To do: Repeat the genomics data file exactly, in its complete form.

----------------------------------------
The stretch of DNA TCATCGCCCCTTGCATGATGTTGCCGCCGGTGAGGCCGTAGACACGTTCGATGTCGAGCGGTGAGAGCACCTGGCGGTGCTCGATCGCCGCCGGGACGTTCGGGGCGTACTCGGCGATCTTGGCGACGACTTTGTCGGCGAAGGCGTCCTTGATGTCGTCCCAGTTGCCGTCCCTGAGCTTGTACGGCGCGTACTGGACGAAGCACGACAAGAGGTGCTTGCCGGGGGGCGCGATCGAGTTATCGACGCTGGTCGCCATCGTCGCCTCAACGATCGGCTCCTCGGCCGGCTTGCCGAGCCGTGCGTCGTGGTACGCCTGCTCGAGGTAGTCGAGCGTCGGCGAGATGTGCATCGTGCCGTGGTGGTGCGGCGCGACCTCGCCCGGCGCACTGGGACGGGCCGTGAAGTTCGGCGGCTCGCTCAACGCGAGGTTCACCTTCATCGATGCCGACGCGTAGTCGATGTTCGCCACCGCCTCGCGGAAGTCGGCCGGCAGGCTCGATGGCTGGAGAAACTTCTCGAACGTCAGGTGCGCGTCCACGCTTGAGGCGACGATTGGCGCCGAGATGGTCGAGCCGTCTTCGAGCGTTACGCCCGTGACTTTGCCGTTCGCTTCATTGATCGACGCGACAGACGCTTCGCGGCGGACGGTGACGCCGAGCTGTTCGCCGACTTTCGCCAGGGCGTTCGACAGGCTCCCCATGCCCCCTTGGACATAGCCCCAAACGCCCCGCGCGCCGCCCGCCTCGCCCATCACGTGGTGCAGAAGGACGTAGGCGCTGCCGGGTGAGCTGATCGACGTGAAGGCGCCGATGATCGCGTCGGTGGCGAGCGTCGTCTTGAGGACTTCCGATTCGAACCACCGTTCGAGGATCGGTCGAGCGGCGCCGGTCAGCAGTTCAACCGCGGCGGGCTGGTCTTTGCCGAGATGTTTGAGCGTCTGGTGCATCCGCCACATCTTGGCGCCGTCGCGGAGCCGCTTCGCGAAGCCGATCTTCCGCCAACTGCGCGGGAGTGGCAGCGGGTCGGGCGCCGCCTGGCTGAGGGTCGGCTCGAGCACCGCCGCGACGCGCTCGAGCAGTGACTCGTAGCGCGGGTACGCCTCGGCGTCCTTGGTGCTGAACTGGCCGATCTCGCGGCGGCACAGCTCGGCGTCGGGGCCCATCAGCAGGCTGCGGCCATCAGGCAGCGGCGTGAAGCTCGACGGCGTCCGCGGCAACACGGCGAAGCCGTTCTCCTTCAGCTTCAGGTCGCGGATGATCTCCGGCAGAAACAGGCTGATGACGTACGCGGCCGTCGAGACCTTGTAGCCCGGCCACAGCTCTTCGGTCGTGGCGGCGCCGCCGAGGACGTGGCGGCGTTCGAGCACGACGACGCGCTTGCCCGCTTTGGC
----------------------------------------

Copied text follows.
The stretch of DNA TCATCGCCCCTTGCATGATGTTGCCGCCGGTGAGGCCGTAGACACGTTCGATGTCGAGCGGTGAGAGCACCTGGCGGTGCTCGATCGCCGCCGGGACGTTCGGGGCGTACTCGGCGATCTTGGCGACGACTTTGTCGGCGAAGGCGTCCTTGATGTCGTCCCAGTTGCCGTCCCTGAGCTTGTACGGCGCGTACTGGACGAAGCACGACAAGAGGTGCTTGCCGGGGGGCGCGATCGAGTTATCGACGCTGGTCGCCATCGTCGCCTCAACGATCGGCTCCTCGGCCGGCTTGCCGAGCCGTGCGTCGTGGTACGCCTGCTCGAGGTAGTCGAGCGTCGGCGAGATGTGCATCGTGCCGTGGTGGTGCGGCGCGACCTCGCCCGGCGCACTGGGACGGGCCGTGAAGTTCGGCGGCTCGCTCAACGCGAGGTTCACCTTCATCGATGCCGACGCGTAGTCGATGTTCGCCACCGCCTCGCGGAAGTCGGCCGGCAGGCTCGATGGCTGGAGAAACTTCTCGAACGTCAGGTGCGCGTCCACGCTTGAGGCGACGATTGGCGCCGAGATGGTCGAGCCGTCTTCGAGCGTTACGCCCGTGACTTTGCCGTTCGCTTCATTGATCGACGCGACAGACGCTTCGCGGCGGACGGTGACGCCGAGCTGTTCGCCGACTTTCGCCAGGGCGTTCGACAGGCTCCCCATGCCCCCTTGGACATAGCCCCAAACGCCCCGCGCGCCGCCCGCCTCGCCCATCACGTGGTGCAGAAGGACGTAGGCGCTGCCGGGTGAGCTGATCGACGTGAAGGCGCCGATGATCGCGTCGGTGGCGAGCGTCGTCTTGAGGACTTCCGATTCGAACCACCGTTCGAGGATCGGTCGAGCGGCGCCGGTCAGCAGTTCAACCGCGGCGGGCTGGTCTTTGCCGAGATGTTTGAGCGTCTGGTGCATCCGCCACATCTTGGCGCCGTCGCGGAGCCGCTTCGCGAAGCCGATCTTCCGCCAACTGCGCGGGAGTGGCAGCGGGTCGGGCGCCGCCTGGCTGAGGGTCGGCTCGAGCACCGCCGCGACGCGCTCGAGCAGTGACTCGTAGCGCGGGTACGCCTCGGCGTCCTTGGTGCTGAACTGGCCGATCTCGCGGCGGCACAGCTCGGCGTCGGGGCCCATCAGCAGGCTGCGGCCATCAGGCAGCGGCGTGAAGCTCGACGGCGTCCGCGGCAACACGGCGAAGCCGTTCTCCTTCAGCTTCAGGTCGCGGATGATCTCCGGCAGAAACAGGCTGATGACGTACGCGGCCGTCGAGACCTTGTAGCCCGGCCACAGCTCTTCGGTCGTGGCGGCGCCGCCGAGGACGTGGCGGCGTTCGAGCACGACGACGCGCTTGCCCGCTTTGGC